Facebook Pixel

Favorite offers

5 tips on how to properly use business social networking websites

  1. Let others know why they should meet you. Your job is not everything. Most users enter their current job title and company in the headline that is displayed under their name and surname. However, we do not recommend that as if you want to take full advantage of search engine algorithms and the methods that are used by recruiters who are looking for candidates with certain competencies. To make your profile more interesting, you should consider writing a short summary of your professional experience, e.g. "Accounting team manager with fluent knowledge of German and French", "Brand management expert in the financial sector, new media enthusiast" or "Freelance graphic designer with experience in corporate projects". Decide which keywords or phrases you should use so that recruiters will be directed to your profile when they use a search engine. A good headline will answer the following question: "How can this user help me?".
  2. Take care of your profile as you would take care of your appearance before a business meeting. First impressions are important in both cases. Take care to ensure that visitors to your profile will see you as a professional. Upload an appropriate photograph. You should not use a sterile passport photo or a cropped part of a group photo. Choose a high-quality business photograph. Proofread the contents of your page for spelling and grammar errors (if your page is in a foreign language, ask a native speaker to proofread it for you). Create a personalized URL, i.e. an internet address that will direct people to your profile (when applying for jobs in the future you will be able to send recruiters a short and simple link).
  3. Be an expert on your industry. The most common misconception in Poland is that all people who use business social networking websites are looking for a new job. However, more and more professionals and managers are discovering that such websites are great for expanding your knowledge, keeping up with the recent developments and meeting your colleagues online. Sharing knowledge, e.g. interesting opinion pieces or market research, in the form of popular statuses is a good thing to do. You should search for groups that focus on a given profession (we have to admit, however, that the most heated discussions take place in English). Those who wish to express their thoughts at length should check out LinkedIn Pulse, a blog website that is part of LinkedIn (to be able to publish an article you must first change the website language to English).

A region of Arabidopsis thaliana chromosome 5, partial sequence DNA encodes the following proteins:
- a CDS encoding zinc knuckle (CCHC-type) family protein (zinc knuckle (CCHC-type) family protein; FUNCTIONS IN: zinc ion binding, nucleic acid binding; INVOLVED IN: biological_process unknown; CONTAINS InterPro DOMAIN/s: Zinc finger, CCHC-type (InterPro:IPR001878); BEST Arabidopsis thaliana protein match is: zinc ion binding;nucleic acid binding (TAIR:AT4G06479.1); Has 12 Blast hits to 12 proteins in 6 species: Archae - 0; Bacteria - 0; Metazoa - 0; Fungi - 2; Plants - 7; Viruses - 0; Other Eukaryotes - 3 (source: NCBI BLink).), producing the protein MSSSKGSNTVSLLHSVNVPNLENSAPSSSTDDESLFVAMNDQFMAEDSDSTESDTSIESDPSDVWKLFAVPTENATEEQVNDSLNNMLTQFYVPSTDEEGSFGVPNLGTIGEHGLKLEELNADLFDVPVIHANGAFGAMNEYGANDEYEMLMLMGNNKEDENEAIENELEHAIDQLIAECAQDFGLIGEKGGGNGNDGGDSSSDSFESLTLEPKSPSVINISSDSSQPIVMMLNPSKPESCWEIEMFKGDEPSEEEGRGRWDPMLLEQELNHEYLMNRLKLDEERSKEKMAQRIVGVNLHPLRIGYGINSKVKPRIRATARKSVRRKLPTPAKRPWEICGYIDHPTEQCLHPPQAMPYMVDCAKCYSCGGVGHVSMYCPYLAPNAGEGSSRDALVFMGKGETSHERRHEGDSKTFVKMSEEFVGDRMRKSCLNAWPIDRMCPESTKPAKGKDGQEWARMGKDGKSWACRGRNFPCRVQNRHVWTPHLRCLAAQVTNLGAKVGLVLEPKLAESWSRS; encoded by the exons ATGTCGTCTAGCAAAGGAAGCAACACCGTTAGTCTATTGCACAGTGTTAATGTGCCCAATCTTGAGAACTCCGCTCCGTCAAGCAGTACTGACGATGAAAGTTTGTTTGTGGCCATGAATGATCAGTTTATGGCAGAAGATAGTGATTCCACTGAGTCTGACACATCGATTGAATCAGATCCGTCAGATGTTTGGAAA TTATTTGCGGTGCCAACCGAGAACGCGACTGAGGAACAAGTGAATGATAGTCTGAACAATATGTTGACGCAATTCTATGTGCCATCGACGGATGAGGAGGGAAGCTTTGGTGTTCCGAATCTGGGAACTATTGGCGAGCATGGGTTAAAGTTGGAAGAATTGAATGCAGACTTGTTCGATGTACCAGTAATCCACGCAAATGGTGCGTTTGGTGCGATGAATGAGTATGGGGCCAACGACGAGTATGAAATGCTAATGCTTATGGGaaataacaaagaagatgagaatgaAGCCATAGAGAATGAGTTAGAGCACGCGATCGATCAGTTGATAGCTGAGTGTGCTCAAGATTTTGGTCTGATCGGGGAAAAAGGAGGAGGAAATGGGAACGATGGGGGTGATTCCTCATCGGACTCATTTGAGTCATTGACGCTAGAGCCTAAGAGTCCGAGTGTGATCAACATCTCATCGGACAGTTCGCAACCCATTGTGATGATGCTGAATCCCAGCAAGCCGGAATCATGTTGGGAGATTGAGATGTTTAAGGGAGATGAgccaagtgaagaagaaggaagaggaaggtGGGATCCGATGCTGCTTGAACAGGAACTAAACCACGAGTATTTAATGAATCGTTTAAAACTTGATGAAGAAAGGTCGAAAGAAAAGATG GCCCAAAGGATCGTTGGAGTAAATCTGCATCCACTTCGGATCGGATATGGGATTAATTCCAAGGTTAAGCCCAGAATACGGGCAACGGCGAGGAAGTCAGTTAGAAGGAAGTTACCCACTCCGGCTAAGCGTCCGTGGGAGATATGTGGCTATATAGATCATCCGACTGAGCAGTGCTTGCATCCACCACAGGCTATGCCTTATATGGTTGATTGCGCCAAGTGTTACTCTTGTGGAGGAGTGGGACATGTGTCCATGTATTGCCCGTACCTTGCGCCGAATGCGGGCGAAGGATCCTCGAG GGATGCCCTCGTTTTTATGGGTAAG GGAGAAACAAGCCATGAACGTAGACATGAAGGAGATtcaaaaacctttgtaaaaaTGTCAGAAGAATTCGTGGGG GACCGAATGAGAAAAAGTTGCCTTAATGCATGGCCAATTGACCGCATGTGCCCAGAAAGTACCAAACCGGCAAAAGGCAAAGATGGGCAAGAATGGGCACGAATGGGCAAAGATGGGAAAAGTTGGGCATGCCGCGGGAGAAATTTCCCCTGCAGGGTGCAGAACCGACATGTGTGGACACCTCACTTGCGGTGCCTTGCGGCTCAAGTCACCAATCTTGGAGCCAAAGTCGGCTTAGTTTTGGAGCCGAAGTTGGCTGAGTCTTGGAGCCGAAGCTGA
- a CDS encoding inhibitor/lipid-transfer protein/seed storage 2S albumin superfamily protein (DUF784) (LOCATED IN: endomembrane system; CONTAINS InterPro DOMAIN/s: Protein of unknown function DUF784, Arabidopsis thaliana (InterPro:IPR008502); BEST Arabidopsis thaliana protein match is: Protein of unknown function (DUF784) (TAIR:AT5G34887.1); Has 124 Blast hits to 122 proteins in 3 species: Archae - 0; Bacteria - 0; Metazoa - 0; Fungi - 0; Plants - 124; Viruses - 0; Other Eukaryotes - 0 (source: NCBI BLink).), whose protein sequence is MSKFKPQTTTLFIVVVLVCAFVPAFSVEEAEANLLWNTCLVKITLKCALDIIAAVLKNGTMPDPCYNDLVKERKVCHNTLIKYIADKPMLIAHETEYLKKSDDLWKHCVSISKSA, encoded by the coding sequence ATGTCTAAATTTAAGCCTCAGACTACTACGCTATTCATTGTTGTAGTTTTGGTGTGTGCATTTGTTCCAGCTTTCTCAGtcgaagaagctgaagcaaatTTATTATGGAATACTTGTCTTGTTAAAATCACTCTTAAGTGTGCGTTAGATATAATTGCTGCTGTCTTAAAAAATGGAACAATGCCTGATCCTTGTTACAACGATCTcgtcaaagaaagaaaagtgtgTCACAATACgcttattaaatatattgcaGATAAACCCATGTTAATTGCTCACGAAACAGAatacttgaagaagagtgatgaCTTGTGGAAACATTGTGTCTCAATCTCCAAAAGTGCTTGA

4. Think before you post. The previous point applies only to conversations on professional topics. Business social networking websites are plagued by users who think that they are the perfect place to share funny riddles or family vacation photos. Sharing such content may result in negative feedback from other users and a hit to your professional image. "That's what Facebook is for" ­– say the LinkedIn purists. And they are right.
  5. Reply to messages in line with business etiquette. This may sometimes be irritating as your inbox will often be filled with messages inviting you to recruiting processes that you are not interested in. However, replying to messages is a habit that will pay off in the future. Why? Mostly because you are very likely going to end up looking for a new job even if you are not thinking about it now. Answer the messages, be honest and say that while you are not interested in a new job now, they might want to keep your contact data. Say which jobs you might be interested in if the position that was offered to you did not meet your expectations. If the offer was an obvious mistake (e.g. the job was in another sector or it was an offer to take part in a student internship programme and you have been a manager for several years), consider if it really is a good idea to share it along with a sarcastic comment. Of course, you may get lots of comments and likes from other users, and you may "teach the recruiter a lesson", but such snarky posts may also deter other recruiters from contacting you. And maybe their project portfolio includes offers that you might be interested in. Therefore, you should treat each attempt at getting in touch with you as a networking session. When someone approaches you and asks you a question at a business event, you do not turn your back on them and walk away.  The same should be the case with business social networking websites. The sooner you accept it, the better off you will be.